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A look at women's suffrage in Wyoming and the U.S.


November 7, 2019

Karla Pomeroy

Worland teacher Christy Vickers speaks about the history of women's suffrage in the United States and in Wyoming during the Friends of the Worland Library luncheon at St. Alban's Episcopal Church Saturday, Oct. 26.

WORLAND - Women and women's suffrage in the United States and Wyoming were celebrated by the Friends of the Worland Library during their fundraising luncheon last month.

The keynote address by Christy Vickers focused on the women's suffrage movement both at the national and state level.

Vickers noted that at the national level in 1860 a poll was conducted and found that most common fears of women getting the right to vote were:

•Politics were dirty and immoral and women would become corrupted.

•The woman's place was in the home.

•Only bad and ignorant women would vote.

•Women did not know enough about government to trust them with the vote.

•Respect for women would diminish if they were given the right to vote.

•Voting would unsex them.

•It's contrary to the Bible.

•Women would only vote the same way as the men in the home and thus double the vote.

•Women would vote against the man of the house and that would cause disunion and disharmony at home.

Vickers said when Wyoming began looking at giving women the right to vote there were some reasons including good public relations.

Wyoming had many milestones for women's suffrage.

"This year and next year hold many milestones for the state of Wyoming," said Diane Shober, executive director of the Wyoming Office of Tourism (WOT) and member of the Governor's Council for the Wyoming Women's Suffrage Celebration. "We want to see every town and destination getting involved, not only to celebrate the 150th anniversary of Wyoming women's suffrage, but also to recognize the incredible women in Wyoming today."

On December 10, 1869, the Wyoming territory passed the first unconditional law in the United States guaranteeing women their inherent right to vote and hold public office – more than 50 years prior to the U.S. ratification of the 19th amendment. Then on September 6, 1870, the first woman to vote in a presidential election cast the ballot in Laramie, Wyoming. As the nation prepares for the 100th anniversary of the passage of the 19th amendment in 2020, Wyoming will continue to celebrate its milestone anniversaries well before, according to a WOT press release.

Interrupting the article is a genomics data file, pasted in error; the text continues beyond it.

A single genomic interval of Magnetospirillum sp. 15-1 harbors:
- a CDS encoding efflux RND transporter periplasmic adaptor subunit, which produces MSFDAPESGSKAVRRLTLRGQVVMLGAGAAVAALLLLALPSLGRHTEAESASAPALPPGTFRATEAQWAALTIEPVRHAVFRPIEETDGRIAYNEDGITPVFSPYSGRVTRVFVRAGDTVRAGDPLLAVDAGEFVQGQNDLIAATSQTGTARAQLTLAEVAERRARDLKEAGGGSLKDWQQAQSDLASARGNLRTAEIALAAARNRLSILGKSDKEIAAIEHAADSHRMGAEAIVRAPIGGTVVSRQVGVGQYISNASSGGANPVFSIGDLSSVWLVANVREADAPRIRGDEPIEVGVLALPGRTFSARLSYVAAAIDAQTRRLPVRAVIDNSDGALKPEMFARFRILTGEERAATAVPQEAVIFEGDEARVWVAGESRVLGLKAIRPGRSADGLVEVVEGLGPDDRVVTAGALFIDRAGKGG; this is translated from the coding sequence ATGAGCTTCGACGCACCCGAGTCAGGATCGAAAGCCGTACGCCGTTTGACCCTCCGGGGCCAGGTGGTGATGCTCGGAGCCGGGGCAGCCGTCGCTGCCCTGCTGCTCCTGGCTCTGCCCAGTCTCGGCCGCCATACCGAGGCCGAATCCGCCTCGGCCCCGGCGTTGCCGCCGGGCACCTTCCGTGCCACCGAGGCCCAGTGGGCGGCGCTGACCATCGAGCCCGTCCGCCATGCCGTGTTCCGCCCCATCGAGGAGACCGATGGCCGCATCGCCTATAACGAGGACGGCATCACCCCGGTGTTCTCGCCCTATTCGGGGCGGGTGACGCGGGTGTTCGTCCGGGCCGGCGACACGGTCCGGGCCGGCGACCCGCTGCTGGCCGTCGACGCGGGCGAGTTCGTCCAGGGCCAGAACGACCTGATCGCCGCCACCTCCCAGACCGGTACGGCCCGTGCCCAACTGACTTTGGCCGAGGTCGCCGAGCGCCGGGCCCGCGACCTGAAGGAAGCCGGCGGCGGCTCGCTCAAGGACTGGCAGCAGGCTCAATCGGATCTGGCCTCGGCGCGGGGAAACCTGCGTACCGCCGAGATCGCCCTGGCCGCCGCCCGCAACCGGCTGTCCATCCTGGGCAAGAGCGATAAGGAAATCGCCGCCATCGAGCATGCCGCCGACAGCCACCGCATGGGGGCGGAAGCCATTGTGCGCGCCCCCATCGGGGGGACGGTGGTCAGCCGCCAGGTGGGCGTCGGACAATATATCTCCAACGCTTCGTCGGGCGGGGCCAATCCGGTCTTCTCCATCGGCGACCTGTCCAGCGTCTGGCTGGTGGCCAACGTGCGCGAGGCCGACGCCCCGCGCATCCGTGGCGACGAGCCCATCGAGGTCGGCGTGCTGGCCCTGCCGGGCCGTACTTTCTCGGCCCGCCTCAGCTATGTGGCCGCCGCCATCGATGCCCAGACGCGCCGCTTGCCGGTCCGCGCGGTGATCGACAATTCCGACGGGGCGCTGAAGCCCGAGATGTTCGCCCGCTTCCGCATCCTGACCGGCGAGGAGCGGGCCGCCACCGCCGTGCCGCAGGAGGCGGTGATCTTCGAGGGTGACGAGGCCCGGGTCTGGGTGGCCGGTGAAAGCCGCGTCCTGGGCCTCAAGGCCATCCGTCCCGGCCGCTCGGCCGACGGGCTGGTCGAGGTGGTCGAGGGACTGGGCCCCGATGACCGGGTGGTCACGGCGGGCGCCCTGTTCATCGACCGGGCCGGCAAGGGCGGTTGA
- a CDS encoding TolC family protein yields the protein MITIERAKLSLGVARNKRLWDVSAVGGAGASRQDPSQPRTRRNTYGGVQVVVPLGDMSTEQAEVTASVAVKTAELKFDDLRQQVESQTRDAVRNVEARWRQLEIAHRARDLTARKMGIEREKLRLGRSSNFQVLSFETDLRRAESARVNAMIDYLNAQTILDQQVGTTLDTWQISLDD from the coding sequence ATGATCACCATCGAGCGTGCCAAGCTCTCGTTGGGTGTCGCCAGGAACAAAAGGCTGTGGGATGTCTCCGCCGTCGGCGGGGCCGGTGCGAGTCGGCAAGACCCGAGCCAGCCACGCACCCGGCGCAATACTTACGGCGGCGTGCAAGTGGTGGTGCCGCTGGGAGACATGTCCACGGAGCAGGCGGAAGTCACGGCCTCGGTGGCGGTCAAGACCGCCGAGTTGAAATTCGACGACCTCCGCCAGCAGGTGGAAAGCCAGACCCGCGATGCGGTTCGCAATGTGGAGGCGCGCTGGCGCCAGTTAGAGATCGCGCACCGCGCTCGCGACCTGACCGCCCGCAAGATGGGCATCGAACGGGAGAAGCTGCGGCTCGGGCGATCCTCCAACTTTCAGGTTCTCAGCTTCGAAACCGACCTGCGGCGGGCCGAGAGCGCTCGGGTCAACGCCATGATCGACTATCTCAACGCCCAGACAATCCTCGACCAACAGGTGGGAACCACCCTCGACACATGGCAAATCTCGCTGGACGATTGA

Significant Dates for Wyoming Women's History

While often referred to as the "Cowboy State," Wyoming's true nickname is the "Equality State" for its role in women's suffrage.

•Dec 10, 2019 - 150th Anniversary of Governor Campbell signing the Women's Suffrage Act into law officially making Wyoming the first place in the U.S. granting women their inherent right to vote, to serve on a jury or to hold public office without restriction (i.e. without property, ownership, monetary or marital requirements).

•Jan 27, 2020 - 100th anniversary of State of Wyoming ratifying the 19th Amendment to the U.S. Constitution.

•July 10, 2020 - 130th Anniversary of Statehood Day - Wyoming enters the Union as the 44th state and the only state to have a Suffrage Act ratified into their state constitution.

•Aug 18, 2020 - 100th Anniversary of the passage of the 19th Amendment, thus making women's suffrage legal in all of the U.S.

•Sept 6, 2020 - 150th Anniversary of the Women's First Vote - In Laramie, Wyoming, Louisa Swain became the first woman in the world to cast a ballot under new democratically enacted suffrage laws.

Twenty years after the 1869 law passed, Wyoming sought statehood and it famously refused to enter the Union if women's suffrage was not upheld. In 1890, Wyoming officially entered the Union as the 44th state and the first state to grant women these inherent rights.

Vickers also outlined the numerous firsts for Wyoming women including Esther Hobart Morris, appointed Feb. 17, 1870, in South Pass City, as the first female justice of the peace in the United States; and Nellie Tayloe Ross as the first female governor in the U.S. in 1924.

Other firsts for women in the United States that occurred in Wyoming, according to the Wyoming State Historical Society include:

•First women to serve on a jury was in Laramie on March 7, 1870.

•First female baliff, Martha Symons Boies Atkinson to see to the needs of the 1870 jury.

•Louisa Swain of Laramie cast the first documented vote by a woman in Wyoming on Sept. 6, 1870.

•First presidential election in which women voted (only in Wyoming) was in 1892.

•First woman elected to a statewide office in Wyoming, Estelle Reel, superintendent of public instruction in 1894. The first statewide office elected in the United States was Laura J. Eisenhuth to the same office in North Dakota in 1892.

•First female legislator was Mary Godat Bellamy in 1910.

•First female mayor was Susan Wissler in Dayton in 1912.

•First town governed by women was Jackson in 1920.

•First female state senator was Dora McGrath of Hot Springs County in 1931.

•First female state treasurer was Minnie Mitchell in 1953. Mitchell was also the first female state auditor in 1955.

•First female Wyoming secretary of state was Thyra Thompson in 1963.

•First female U.S. Congresswoman was Barbara Cubin in 1995.

•First female president of the University of Wyoming was Laurie Nichols in 2015.

For more firsts see


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